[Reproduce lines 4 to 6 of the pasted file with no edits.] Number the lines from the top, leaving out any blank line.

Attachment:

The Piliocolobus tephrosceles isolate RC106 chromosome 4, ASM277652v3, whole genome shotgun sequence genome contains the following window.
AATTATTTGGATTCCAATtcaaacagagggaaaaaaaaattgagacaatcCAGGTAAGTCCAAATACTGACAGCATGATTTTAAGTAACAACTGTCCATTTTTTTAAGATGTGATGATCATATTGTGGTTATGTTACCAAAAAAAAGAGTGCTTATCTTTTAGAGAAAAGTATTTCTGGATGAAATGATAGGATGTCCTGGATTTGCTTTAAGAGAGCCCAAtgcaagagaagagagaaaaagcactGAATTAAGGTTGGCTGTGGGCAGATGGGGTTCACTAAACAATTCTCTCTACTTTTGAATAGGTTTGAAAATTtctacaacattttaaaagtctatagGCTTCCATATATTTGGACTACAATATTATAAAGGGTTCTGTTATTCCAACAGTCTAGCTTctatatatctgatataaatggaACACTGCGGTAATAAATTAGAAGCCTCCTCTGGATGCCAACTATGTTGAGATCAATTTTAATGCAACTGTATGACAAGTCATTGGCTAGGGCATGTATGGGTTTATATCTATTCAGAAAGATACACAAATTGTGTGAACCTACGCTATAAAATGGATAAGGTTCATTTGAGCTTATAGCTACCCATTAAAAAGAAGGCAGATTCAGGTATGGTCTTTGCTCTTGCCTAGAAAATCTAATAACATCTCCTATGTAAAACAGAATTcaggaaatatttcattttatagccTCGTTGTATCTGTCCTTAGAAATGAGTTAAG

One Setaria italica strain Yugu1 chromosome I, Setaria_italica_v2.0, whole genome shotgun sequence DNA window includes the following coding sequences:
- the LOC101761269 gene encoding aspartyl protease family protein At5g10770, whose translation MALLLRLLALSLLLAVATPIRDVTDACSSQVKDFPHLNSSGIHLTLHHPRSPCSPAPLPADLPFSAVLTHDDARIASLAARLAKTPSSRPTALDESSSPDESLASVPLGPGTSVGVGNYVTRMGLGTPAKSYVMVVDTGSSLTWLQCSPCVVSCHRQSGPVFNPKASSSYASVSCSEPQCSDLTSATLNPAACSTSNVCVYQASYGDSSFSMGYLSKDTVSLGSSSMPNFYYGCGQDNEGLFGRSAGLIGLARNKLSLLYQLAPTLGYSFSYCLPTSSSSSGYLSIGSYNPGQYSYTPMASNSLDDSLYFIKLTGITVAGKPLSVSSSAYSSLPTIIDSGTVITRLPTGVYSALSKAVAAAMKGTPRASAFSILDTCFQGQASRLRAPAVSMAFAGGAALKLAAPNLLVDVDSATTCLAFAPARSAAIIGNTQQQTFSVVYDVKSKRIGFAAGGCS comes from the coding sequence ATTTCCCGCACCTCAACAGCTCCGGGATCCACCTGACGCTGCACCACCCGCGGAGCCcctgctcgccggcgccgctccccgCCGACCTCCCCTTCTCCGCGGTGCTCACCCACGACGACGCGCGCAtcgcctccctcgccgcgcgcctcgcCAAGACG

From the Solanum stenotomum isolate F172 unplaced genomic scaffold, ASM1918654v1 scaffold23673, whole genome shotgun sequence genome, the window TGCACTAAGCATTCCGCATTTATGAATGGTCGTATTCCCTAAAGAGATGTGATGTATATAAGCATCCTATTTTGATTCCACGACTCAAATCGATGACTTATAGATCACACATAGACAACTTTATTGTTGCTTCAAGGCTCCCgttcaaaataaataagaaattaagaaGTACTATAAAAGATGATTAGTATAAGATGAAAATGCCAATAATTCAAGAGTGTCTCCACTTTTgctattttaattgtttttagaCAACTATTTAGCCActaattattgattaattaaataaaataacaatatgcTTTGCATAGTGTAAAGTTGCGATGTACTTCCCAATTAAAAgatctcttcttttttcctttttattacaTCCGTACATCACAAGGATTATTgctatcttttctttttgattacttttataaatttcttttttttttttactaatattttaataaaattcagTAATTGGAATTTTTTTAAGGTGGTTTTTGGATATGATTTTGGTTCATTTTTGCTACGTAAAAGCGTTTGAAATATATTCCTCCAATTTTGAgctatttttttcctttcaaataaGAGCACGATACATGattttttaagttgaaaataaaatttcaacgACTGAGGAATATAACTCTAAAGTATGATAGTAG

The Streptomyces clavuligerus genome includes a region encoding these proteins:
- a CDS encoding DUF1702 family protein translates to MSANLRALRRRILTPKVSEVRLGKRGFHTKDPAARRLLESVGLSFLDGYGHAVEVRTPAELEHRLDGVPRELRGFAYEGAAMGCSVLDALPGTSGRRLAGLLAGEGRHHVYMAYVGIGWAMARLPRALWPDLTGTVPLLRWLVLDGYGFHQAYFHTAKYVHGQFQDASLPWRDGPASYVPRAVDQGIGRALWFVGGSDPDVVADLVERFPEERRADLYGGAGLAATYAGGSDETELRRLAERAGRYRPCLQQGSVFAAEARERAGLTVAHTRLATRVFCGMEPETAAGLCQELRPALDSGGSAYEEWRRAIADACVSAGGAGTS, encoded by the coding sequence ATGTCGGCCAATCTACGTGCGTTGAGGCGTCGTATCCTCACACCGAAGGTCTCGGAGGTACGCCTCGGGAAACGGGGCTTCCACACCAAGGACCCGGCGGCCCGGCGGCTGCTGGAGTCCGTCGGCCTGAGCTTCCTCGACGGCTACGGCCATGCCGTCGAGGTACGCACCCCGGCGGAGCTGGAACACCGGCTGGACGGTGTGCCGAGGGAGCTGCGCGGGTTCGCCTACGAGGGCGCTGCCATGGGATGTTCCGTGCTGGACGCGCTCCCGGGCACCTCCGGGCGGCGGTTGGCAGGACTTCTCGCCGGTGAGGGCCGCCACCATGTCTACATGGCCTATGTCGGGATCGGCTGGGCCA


- the LOC101761269 gene encoding aspartyl protease family protein At5g10770, whose translation MALLLRLLALSLLLAVATPIRDVTDACSSQVKDFPHLNSSGIHLTLHHPRSPCSPAPLPADLPFSAVLTHDDARIASLAARLAKTPSSRPTALDESSSPDESLASVPLGPGTSVGVGNYVTRMGLGTPAKSYVMVVDTGSSLTWLQCSPCVVSCHRQSGPVFNPKASSSYASVSCSEPQCSDLTSATLNPAACSTSNVCVYQASYGDSSFSMGYLSKDTVSLGSSSMPNFYYGCGQDNEGLFGRSAGLIGLARNKLSLLYQLAPTLGYSFSYCLPTSSSSSGYLSIGSYNPGQYSYTPMASNSLDDSLYFIKLTGITVAGKPLSVSSSAYSSLPTIIDSGTVITRLPTGVYSALSKAVAAAMKGTPRASAFSILDTCFQGQASRLRAPAVSMAFAGGAALKLAAPNLLVDVDSATTCLAFAPARSAAIIGNTQQQTFSVVYDVKSKRIGFAAGGCS comes from the coding sequence ATTTCCCGCACCTCAACAGCTCCGGGATCCACCTGACGCTGCACCACCCGCGGAGCCcctgctcgccggcgccgctccccgCCGACCTCCCCTTCTCCGCGGTGCTCACCCACGACGACGCGCGCAtcgcctccctcgccgcgcgcctcgcCAAGACG

From the Solanum stenotomum isolate F172 unplaced genomic scaffold, ASM1918654v1 scaffold23673, whole genome shotgun sequence genome, the window TGCACTAAGCATTCCGCATTTATGAATGGTCGTATTCCCTAAAGAGATGTGATGTATATAAGCATCCTATTTTGATTCCACGACTCAAATCGATGACTTATAGATCACACATAGACAACTTTATTGTTGCTTCAAGGCTCCCgttcaaaataaataagaaattaagaaGTACTATAAAAGATGATTAGTATAAGATGAAAATGCCAATAATTCAAGAGTGTCTCCACTTTTgctattttaattgtttttagaCAACTATTTAGCCActaattattgattaattaaataaaataacaatatgcTTTGCATAGTGTAAAGTTGCGATGTACTTCCCAATTAAAAgatctcttcttttttcctttttattacaTCCGTACATCACAAGGATTATTgctatcttttctttttgattacttttataaatttcttttttttttttactaatattttaataaaattcagTAATTGGAATTTTTTTAAGGTGGTTTTTGGATATGATTTTGGTTCATTTTTGCTACGTAAAAGCGTTTGAAATATATTCCTCCAATTTTGAgctatttttttcctttcaaataaGAGCACGATACATGattttttaagttgaaaataaaatttcaacgACTGAGGAATATAACTCTAAAGTATGATAGTAG

The Streptomyces clavuligerus genome includes a region encoding these proteins: